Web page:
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Voices from the lab: Postdoctoral researcher shares her first field trip experience

In this blog, one of the most recent Mazingira members, Sonja Leitner (Postdoctoral researcher, soil ecologist) who started with the team on 1st March 2018, shares an experience of her first field trip to Tanzania.

From 25-30/03/2018, I joined Lutz Merbold and Phyllis Ndung’u on a field trip to Tanzania, where we visited different smallholder dairy farmers. Having started only recently in the group, this was my first ever trip to Tanzania. Upon arrival in Iringa on 25/03/2018, we headed towards Mafinga (Mufindi district), where we spent the first 3 days of our trip. Mufindi is located in the Tanzania highlands (elevation approx. 1900 m asl), with a moderate and fairly rainy climate. After that, we drove to Morogoro (Mvomero District), which lies at 500 m asl and is characterized by hot tropical climate, where we stayed until our return to Nairobi via Dar es Salaam on 30/03/2018.

The impressions we got from the different farms in the two regions were quite heterogeneous. While some farmers did a reasonable job in raising and feeding their dairy cows and reported milk yields up to 15 L/cow/day, others were clearly struggling and stressed the low milk yields (0.5-2 L/cow/day). These differences could most likely be attributed to feed quality and quantity as well as a lack of knowledge on i.e. farm hygiene. Examples for this were that cows were kept in poorly-drained cattle Bomas with little space to lie down or were forced to stand throughout the night (Picture 1).

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Picture 1:  Cattle confined in poorly-drained cattle boma

In other farms, cows were kept on slated or concrete floors, which were cleaned regularly, and provided with fresh hay to keep them comfortable (Picture 2).

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Picture 2: Cattle in the so-called Roof, Fence, Floor confinement

Concerning feed resources, some farmers solely relied on letting their cattle graze (Picture 3), which might cause nutrient and energy deficiency, especially during the dry season. In addition, when lactating cows must walk long distances to find grass, chances are that the farmer cannot reach them regularly for milking, which increases the risk of udder infections and causes discomfort for the animals.

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Picture 3: Cattle grazing

Other farmers kept their cows close to their homestead (Picture 4) to ensure regular milking and animal care, and fed them a larger variety of nutritious feeds.

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Picture 4: Cow kept close to the household

Common feed types were Napier grass, green maize cobs, maize stover, sunflower cake (Picture 5), and sweet potato vines. Some farmers also provided their lactating cows with mineral supplementation.

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Picture 5: Sunflower cake as feed supplement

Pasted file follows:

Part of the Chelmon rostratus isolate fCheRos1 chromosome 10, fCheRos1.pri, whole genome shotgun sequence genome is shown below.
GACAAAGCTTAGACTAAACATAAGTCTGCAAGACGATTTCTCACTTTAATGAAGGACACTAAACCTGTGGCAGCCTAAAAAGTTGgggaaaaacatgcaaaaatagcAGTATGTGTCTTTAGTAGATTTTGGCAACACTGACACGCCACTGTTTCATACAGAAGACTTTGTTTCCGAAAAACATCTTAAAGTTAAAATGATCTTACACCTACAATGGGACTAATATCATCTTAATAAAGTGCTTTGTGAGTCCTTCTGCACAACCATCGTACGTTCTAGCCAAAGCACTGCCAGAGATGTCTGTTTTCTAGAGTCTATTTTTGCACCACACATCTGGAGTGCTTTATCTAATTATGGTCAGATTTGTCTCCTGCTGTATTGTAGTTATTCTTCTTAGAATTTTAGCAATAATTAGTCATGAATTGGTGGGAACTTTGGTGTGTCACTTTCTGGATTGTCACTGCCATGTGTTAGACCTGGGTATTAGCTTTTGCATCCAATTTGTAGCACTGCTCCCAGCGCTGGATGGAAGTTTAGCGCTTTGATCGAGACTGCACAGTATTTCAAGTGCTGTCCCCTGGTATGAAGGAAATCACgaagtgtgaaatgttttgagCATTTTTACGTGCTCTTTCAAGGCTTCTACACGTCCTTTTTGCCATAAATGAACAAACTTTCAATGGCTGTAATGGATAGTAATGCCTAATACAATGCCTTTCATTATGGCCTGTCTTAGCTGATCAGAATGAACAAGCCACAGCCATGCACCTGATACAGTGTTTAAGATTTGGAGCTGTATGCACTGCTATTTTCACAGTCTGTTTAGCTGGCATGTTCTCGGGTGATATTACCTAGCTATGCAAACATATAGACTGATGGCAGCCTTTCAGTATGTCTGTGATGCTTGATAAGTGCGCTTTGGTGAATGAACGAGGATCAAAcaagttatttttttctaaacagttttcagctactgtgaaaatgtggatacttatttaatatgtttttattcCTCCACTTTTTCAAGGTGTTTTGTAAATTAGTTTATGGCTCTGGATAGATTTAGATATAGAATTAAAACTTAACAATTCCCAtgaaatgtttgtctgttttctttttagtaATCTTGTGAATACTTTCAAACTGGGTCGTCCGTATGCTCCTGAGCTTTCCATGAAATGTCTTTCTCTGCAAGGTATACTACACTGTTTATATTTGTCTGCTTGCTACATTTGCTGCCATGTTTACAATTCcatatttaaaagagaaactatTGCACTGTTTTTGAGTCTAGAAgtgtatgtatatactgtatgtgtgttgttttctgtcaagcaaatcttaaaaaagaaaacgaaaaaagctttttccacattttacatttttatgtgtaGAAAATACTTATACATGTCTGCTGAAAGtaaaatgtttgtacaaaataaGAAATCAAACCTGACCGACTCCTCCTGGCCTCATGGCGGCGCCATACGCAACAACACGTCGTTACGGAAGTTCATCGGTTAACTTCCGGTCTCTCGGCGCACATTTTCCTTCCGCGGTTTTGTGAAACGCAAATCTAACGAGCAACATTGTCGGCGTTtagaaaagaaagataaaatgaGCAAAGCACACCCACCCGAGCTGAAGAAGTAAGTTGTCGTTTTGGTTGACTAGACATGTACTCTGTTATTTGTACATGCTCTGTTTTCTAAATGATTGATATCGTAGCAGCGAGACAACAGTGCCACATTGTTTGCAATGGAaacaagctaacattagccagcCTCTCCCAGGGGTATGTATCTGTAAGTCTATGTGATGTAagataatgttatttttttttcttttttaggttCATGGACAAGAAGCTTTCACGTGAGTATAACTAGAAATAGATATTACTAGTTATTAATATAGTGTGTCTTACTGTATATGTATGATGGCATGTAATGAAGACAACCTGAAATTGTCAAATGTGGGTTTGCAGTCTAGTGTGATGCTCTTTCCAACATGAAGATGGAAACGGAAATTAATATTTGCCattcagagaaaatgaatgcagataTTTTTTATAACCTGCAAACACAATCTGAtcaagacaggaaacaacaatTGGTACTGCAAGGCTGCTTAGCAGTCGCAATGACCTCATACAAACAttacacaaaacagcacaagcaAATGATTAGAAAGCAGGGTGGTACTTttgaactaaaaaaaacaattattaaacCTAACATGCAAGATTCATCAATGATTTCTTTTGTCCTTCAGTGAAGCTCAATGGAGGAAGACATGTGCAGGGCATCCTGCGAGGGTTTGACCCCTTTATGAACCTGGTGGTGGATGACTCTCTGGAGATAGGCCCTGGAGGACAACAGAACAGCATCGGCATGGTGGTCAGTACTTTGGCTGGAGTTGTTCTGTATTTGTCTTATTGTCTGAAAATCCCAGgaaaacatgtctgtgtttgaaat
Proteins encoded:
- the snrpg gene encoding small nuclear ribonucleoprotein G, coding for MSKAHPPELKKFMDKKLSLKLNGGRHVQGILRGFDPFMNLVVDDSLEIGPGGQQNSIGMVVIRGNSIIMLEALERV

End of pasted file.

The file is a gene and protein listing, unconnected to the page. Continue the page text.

Concerning manure management, many of the farmers that regularly cleaned their stables also collected and composted the manure (Picture 6) to use it as fertilizer in cropping fields (mostly maize and sunflower) and only sometimes in forage fields (Picture 7).

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Picture 6: Composting manure in a smallholder farm

This is an important step in increasing farm productivity as tropical soils are often nutrient-poor (they especially lack nitrogen and phosphorus), and repeated planting and harvesting without nutrient replacement can quickly lead to degraded, unproductive soils. Secondly, using manure as fertilizer closes nutrient cycling within the farm, which helps to decrease nitrogen losses from the manure (a main cause of groundwater pollution, which is both a risk to human and animal health as well as to life in rivers and lakes), and furthermore leading to reduced greenhouse gas emissions. This is particularly important as animal manure is a large source of the three major greenhouse gases carbon dioxide (CO2), methane (CH4), and nitrous oxide (N2O), with the last one being even 265-times stronger than CO2on a per mass basis. When the nitrogen from manure is supplied to the plants, it is taken up by plant roots and therefore recycled and prevented from leaving the system via leaching or N2O emissions. This can significantly decrease the environmental footprint of livestock farming, while simultaneously increasing plant productivity and soil fertility.

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Picture 7: Manure applied in a maize field

Currently, Mazingira has 3 Master students (Samuel Mugo, Daniel Sifael, and Edinah Ombogo) working in Tanzania under our IFAD-funded “Greening Livestock:Incentive-based interventions for reducing the climate impact of livestock in East Africa” project. Their work comprises regular visits of farmers to determine livestock live weight (Picture 8), milk yields and quality, feeding types, manure management systems, and general on- and off-farm challenges farmers might experience. These data will help to determine greenhouse gas emissions from smallholder dairy cattle following TIER 2 guidelines, establish farm-gate input and output balances, and help to develop suitable interventions to improve smallholder dairy farmers’ livelihoods.

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Picture 8: Heart girth and live weight measurements of a goat

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